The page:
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Title: Top-down approach to compare the moral theories of deontology and utilitarianism in Pac-Man game setting
Author: Rawal, Niyati
Tutor: Casas Roma, Joan
Keywords: artificial morality
knowledge representation
information processing
Issue Date: 8-Jul-2019
Publisher: Universitat Oberta de Catalunya (UOC)
Abstract: The processes underlying important decisions in many areas of our everyday lives are getting increasingly automatized. In the near future, as many decisions would be made by autonomous artificial agents, it would be necessary to ensure that these agents do not cause harm to society. Therefore, artificial agents need to be furnished with a way of acknowledging the moral dimension of their actions. In this study, we use a top-down approach to implement and compare two common moral theories, deontology and utilitarianism, in the same setting. While deontology focuses on the intention behind an action and the nature of an act, utilitarianism emphasizes that an action should be judged solely by the consequences it has and that it should maximize overall good. The differences between both theories need to be captured differently when implementing an artificial moral agent. Inspired by the famous Pac-Man game, we computationally model two moral Pac-Man agents based on top-down rules: a deontological one and a utilitarian one. Besides, we also model an amoral Pac-Man agent that does not take into account any ethical theory when guiding its actions. According to the theory of dyadic morality, every moral or immoral act involves an agent and a patient. In our Pac-Man world, we have an agent helping or harming a patient for every moral or immoral act. The amoral Pac-Man agent does not take into account whether its action would help or harm the patient. The deontological Pac-Man agent constrains its behavior depending on a set of prohibited actions and duties. On the contrary, the utilitarian Pac-Man agent evaluates the happiness and pain of the actions at hand to maximize the happiness, while trying to avoid unnecessary evils when possible. After implementing the agents, we compare their behaviour in the Pac-Man world. While the deontological Pac-Man agent may sometimes have to face conflict between succeeding and sticking to its value of always doing the right thing, the utilitarian Pac-Man agent always manages to succeed. In this study, we discuss the conflicts that arise for each moral agent, between their values and the goals of the game in different scenarios.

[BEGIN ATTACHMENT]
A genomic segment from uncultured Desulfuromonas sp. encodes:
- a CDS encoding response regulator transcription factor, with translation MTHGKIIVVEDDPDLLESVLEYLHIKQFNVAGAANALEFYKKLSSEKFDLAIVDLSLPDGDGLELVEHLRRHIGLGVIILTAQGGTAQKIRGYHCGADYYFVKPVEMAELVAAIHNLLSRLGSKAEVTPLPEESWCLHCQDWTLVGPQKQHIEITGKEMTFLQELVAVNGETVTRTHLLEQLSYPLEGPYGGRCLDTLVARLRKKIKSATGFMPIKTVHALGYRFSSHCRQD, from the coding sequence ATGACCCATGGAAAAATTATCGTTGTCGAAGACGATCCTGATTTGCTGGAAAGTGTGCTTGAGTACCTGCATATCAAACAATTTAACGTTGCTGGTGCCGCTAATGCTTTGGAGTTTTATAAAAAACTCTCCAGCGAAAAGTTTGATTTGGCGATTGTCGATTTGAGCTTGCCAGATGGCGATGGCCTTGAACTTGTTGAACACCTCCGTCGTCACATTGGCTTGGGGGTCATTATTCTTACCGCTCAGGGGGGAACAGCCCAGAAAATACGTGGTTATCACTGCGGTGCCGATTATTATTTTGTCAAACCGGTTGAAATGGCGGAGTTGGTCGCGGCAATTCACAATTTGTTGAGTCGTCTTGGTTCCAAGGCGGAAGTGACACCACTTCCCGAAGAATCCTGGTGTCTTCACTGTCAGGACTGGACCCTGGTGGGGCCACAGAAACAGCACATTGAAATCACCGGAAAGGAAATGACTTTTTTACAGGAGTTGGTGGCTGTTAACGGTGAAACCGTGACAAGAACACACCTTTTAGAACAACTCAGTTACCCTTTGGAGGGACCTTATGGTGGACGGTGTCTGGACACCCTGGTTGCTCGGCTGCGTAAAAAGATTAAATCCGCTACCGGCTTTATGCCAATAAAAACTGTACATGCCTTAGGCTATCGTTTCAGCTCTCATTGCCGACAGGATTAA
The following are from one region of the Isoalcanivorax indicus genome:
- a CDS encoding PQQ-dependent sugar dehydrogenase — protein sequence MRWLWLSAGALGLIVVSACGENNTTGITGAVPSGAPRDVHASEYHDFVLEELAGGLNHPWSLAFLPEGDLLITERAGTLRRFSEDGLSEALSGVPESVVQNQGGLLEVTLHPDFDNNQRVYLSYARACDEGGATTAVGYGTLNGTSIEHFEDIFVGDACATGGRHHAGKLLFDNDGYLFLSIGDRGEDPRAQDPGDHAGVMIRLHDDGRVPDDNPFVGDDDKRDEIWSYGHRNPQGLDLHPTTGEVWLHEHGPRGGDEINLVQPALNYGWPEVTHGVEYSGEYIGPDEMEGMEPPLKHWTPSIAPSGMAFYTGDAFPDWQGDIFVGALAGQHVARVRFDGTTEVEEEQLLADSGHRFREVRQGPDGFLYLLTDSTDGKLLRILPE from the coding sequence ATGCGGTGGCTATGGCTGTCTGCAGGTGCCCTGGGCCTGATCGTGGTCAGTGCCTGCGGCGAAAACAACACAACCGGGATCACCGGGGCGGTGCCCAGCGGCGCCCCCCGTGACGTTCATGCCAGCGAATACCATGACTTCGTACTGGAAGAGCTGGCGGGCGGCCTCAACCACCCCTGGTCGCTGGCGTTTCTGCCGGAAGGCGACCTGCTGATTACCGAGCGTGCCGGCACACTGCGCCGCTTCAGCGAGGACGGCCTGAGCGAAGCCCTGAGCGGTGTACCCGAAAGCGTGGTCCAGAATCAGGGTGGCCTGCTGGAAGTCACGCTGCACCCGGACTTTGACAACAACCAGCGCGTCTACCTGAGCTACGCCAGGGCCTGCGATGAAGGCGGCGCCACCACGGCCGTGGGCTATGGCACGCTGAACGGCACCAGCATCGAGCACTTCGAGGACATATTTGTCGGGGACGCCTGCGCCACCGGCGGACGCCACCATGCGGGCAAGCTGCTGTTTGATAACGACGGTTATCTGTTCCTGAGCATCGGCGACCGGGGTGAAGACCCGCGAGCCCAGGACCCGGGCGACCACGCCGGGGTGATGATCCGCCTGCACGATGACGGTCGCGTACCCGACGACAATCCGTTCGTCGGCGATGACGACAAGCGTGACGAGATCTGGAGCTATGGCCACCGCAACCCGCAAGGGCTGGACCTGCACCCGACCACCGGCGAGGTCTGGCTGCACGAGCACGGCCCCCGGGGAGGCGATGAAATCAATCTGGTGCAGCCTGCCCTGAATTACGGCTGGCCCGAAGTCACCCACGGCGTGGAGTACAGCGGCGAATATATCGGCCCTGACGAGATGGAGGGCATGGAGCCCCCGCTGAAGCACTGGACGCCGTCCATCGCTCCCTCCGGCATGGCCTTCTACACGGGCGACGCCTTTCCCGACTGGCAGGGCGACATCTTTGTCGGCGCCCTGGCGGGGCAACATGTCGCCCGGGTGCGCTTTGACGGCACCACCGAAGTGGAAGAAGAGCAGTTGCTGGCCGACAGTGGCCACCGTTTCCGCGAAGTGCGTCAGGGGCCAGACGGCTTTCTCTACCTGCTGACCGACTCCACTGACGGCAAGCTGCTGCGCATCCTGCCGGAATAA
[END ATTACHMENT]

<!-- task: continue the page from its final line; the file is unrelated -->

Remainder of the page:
Language: English
Appears in Collections:Bachelor thesis, research projects, etc.

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